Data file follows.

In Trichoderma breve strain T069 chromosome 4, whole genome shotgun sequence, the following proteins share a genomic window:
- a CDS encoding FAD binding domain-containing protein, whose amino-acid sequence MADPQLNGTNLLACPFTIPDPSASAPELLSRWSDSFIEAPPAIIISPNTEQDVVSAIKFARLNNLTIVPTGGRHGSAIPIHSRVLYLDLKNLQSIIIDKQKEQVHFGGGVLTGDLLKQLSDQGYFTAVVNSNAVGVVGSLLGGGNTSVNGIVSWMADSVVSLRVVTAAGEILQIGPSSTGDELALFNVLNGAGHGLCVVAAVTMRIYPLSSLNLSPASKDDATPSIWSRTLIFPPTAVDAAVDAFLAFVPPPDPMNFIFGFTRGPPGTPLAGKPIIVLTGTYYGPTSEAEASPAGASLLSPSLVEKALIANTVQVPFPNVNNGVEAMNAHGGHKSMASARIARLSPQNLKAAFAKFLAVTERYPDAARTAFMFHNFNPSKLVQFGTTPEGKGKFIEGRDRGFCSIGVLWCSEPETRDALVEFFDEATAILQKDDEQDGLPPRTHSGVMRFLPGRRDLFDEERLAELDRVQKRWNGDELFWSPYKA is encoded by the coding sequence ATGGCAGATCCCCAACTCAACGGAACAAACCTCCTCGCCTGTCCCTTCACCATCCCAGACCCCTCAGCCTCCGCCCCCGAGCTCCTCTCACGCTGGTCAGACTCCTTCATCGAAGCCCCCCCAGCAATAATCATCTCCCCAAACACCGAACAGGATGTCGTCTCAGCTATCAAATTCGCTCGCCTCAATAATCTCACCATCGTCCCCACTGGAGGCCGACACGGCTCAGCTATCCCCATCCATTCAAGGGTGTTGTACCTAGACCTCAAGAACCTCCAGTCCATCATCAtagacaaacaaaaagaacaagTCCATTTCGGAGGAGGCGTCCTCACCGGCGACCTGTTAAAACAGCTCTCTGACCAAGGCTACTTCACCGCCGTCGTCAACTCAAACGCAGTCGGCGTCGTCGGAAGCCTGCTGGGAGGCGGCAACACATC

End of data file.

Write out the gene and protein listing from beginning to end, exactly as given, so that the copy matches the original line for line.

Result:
In Trichoderma breve strain T069 chromosome 4, whole genome shotgun sequence, the following proteins share a genomic window:
- a CDS encoding FAD binding domain-containing protein, whose amino-acid sequence MADPQLNGTNLLACPFTIPDPSASAPELLSRWSDSFIEAPPAIIISPNTEQDVVSAIKFARLNNLTIVPTGGRHGSAIPIHSRVLYLDLKNLQSIIIDKQKEQVHFGGGVLTGDLLKQLSDQGYFTAVVNSNAVGVVGSLLGGGNTSVNGIVSWMADSVVSLRVVTAAGEILQIGPSSTGDELALFNVLNGAGHGLCVVAAVTMRIYPLSSLNLSPASKDDATPSIWSRTLIFPPTAVDAAVDAFLAFVPPPDPMNFIFGFTRGPPGTPLAGKPIIVLTGTYYGPTSEAEASPAGASLLSPSLVEKALIANTVQVPFPNVNNGVEAMNAHGGHKSMASARIARLSPQNLKAAFAKFLAVTERYPDAARTAFMFHNFNPSKLVQFGTTPEGKGKFIEGRDRGFCSIGVLWCSEPETRDALVEFFDEATAILQKDDEQDGLPPRTHSGVMRFLPGRRDLFDEERLAELDRVQKRWNGDELFWSPYKA is encoded by the coding sequence ATGGCAGATCCCCAACTCAACGGAACAAACCTCCTCGCCTGTCCCTTCACCATCCCAGACCCCTCAGCCTCCGCCCCCGAGCTCCTCTCACGCTGGTCAGACTCCTTCATCGAAGCCCCCCCAGCAATAATCATCTCCCCAAACACCGAACAGGATGTCGTCTCAGCTATCAAATTCGCTCGCCTCAATAATCTCACCATCGTCCCCACTGGAGGCCGACACGGCTCAGCTATCCCCATCCATTCAAGGGTGTTGTACCTAGACCTCAAGAACCTCCAGTCCATCATCAtagacaaacaaaaagaacaagTCCATTTCGGAGGAGGCGTCCTCACCGGCGACCTGTTAAAACAGCTCTCTGACCAAGGCTACTTCACCGCCGTCGTCAACTCAAACGCAGTCGGCGTCGTCGGAAGCCTGCTGGGAGGCGGCAACACATC